3.- Crater de Maragua This unearthly natural formation, sometimes called the Ombligo de Chuquisaca (Belly Button of Chuquisaca), features surreal settlements scattered across a 8km-wide redand-violet crater floor, and bizarre slopes that culminate in the gracefully symmetrical pale green arches of the Serranías de Maragua. It is one of the most visually striking places in Bolivia. There is plenty to see: waterfalls, caves and a picturesque cemetery in the middle of the crater that dates from pre-Hispanic times. The village of Maragua is an active weaving centre. The weavers have set up a store, and will take visitors into their homes to show them the creation of the textiles. Maragua has a store, three cabañas and a campsite. Maragua is an easy three-hour walk along the road from Chaunaca. For the lazy, a direct bus from Sucre to Maragua leaves on Sunday at 9:00 from Yuraj Yuraj, the roundabout on the road out of the city toward the airport.
4.- Crater de Maragua This unearthly natural formation, sometimes called the Ombligo de Chuquisaca (Belly Button of Chuquisaca), features surreal settlements scattered across a 8km-wide redand-violet crater floor, and bizarre slopes that culminate in the gracefully symmetrical pale green arches of the Serranías de Maragua. It is one of the most visually striking places in Bolivia. There is plenty to see: waterfalls, caves and a picturesque cemetery in the middle of the crater that dates from pre-Hispanic times. The village of Maragua is an active weaving centre. The weavers have set up a store, and will take visitors into their homes to show them the creation of the textiles. Maragua has a store, three cabañas and a campsite. Maragua is an easy three-hour walk along the road from Chaunaca. For the lazy, a direct bus from Sucre to Maragua leaves on Sunday at 9:00 from Yuraj Yuraj, the roundabout on the road out of the city toward the airport.
5.- Maragua to Potolo From Maragua, it is a spectacular walk to Potolo. You can get there in five hours, but there is plenty to see on the way to slow you down. In the area around Humaca you will find chullpa (funerary towers) and a paleontological deposit where embedded fossils are clearly visible in the rocks. Additionally dinosaur footprints at Niñu Mayu can be hour or so to your hike. All of these can be found most easily with a local guide. Ask around in the villages and negotiate a price that is fair to the community. Another side trip from Humaca could take you to the Termas de Talula, 5km away. You will need to ford the Río Pilcomayo twice. The Talula hot springs issue into rock pools that have temperatures up to 46°C. Camping is possible anywhere in the vicinity. From Talula it is 500m to the constricted passage that conducts the Río Pilcomayo between the steep walls of the Punkurani gorge. When the river is low, you can cross over to the Potosí shore and see the many rockpainting sites above the opposite bank.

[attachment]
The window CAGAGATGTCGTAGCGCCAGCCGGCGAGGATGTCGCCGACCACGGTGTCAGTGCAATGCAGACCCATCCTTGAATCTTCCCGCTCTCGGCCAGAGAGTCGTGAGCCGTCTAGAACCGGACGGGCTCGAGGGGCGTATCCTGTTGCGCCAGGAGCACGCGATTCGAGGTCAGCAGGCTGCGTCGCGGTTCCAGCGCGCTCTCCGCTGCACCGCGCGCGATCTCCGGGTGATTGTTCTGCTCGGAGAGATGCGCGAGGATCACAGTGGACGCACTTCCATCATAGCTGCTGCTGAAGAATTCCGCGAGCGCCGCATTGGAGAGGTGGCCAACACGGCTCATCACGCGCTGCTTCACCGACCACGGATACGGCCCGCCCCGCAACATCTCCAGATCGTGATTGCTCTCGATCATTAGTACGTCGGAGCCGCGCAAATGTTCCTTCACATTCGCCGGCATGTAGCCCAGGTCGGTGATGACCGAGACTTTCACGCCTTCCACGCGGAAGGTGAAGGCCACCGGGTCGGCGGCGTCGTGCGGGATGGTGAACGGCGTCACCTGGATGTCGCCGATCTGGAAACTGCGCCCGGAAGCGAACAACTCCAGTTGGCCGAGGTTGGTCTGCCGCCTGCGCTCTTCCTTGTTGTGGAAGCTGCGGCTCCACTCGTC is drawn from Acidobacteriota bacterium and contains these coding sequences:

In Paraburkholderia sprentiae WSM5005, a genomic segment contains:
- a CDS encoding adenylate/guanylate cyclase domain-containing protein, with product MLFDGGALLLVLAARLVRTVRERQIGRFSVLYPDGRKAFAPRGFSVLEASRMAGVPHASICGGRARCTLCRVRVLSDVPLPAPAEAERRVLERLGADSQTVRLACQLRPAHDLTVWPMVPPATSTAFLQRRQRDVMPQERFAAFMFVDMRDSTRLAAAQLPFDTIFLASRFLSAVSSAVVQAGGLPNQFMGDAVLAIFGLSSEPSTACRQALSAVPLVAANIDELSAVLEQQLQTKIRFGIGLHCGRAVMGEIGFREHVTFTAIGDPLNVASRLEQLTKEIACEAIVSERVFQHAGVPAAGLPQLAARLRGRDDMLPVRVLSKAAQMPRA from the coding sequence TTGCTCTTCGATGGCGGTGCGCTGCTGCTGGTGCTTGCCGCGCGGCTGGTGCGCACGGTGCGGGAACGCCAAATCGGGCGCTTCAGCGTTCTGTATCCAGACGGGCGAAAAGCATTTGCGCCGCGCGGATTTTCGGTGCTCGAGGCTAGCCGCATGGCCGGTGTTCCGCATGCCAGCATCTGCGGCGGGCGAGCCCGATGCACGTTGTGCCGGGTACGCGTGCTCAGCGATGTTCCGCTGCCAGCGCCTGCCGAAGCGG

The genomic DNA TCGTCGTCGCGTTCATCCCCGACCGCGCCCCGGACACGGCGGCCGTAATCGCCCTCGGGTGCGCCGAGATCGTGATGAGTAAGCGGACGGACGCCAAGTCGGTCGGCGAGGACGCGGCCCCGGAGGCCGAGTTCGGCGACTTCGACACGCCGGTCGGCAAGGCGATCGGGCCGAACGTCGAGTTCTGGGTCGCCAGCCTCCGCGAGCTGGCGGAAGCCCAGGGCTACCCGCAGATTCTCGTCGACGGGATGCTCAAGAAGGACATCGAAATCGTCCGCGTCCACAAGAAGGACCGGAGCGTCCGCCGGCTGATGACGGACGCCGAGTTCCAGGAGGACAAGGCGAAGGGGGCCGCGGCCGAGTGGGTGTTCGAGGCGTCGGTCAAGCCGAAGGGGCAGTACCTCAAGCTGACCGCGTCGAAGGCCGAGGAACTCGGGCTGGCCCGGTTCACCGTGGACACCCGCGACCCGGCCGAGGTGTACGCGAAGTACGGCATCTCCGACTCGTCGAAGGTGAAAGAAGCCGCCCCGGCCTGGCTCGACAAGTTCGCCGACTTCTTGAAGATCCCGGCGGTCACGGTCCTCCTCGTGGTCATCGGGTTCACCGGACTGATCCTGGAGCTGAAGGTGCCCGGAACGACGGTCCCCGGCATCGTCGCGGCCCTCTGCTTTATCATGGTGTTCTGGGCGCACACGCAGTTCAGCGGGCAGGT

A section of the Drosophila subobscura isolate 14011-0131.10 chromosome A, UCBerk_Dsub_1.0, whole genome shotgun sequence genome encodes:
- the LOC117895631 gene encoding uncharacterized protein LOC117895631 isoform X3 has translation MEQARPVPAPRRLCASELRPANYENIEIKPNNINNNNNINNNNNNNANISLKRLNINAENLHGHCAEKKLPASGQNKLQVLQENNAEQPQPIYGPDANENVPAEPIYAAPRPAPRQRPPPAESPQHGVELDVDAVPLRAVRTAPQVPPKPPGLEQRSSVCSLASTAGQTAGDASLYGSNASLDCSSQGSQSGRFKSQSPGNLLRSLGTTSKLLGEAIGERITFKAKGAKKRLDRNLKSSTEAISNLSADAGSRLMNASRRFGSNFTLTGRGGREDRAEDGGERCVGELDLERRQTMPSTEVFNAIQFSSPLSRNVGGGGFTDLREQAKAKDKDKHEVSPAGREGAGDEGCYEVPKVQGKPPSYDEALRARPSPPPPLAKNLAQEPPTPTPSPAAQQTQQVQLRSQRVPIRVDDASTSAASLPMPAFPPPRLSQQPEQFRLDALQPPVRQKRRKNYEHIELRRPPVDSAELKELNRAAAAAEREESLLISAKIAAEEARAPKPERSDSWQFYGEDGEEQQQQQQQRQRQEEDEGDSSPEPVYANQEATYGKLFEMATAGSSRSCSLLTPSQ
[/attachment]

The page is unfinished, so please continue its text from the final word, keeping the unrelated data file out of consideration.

6.- Potolo The village of Potolo, end point of the hike, has some typically stunning weaving going on in the workshops, and also has a museum of traditional medicine, which demonstrates vernacular healing practices and other aspects of the culture. There are three cabañas here, a store and a campsite. Infrequent buses from Sucre via Chataquila and Chaunaca leave from Yuraj Yuraj, the roundabout on the road out of the city towards the airport.
7.- Supay Huasi Among the most interesting rock paintings in the Cordillera de los Frailes are those at Supay Huasi (House of the Devil). These unusual images in ocher, white and yellow include several animals, an ocher-colored 40cm man wearing a sun-like headdress, and several faded geometric figures and designs. The paintings are south of Maragua ? it is a longish day walk there and back. They are almost impossible to find without a local guide.
8.- Quila Quila Another worthwhile destination on the circuit is the beautiful village of Quila Quila, three hours south of Maragua by foot. It is a formerly deserted village of largely mud buildings that is being slowly repopulated. The tower of the elegant colonial church dominates the skyline and adjacent to it are buried the remains of the revered 18th-century indigenous leader Tomás Katari who was murdered at the chapel in Chataquila in 1781. In 1777 Katari walked to Buenos Aires to confront colonial leaders and claim rights for the Aymará and had returned triumphantly with a document signed by the viceroy ceding to his demands and recognizing him as cacique. Upon his return to Bolivia he was imprisoned, sparking a widespread uprising that eventually led to his death. A kilometer away are the Marca Runi monoliths with pictographs. The area is rich in pre-Columbian archaeological artifacts. Daily camiones to Talula via Quila Quila depart at 6:30 from Barrio Aranjuez in Sucre, returning the afternoon of the same day. In recent times some visitors have reported an unpleasant reception by villagers and it is strongly recommended that you check the current situation before setting out, and go with a guide.
The Tarabuco Sunday market is fairly touristy these days, so to get a better idea of the regional culture and textiles you could visit the appealingly rustic indigenous village of Candelaria, which produces many of the finest hand-weavings ? blankets, rugs, ponchos and bags ? of the local style. There is a very traditional way of life here, and it is far removed from the bustle of Sucre or Tarabuco. The community has established a weaving association, which owns a museum and textile store that explain the intricate weavings with displays depicting their culture rendered in vividly coloured yarns. The store contains a large selec tion of the same high quality weaving found in Sucre but at lower prices, with 100% of the profits going back into the small fairtrade association.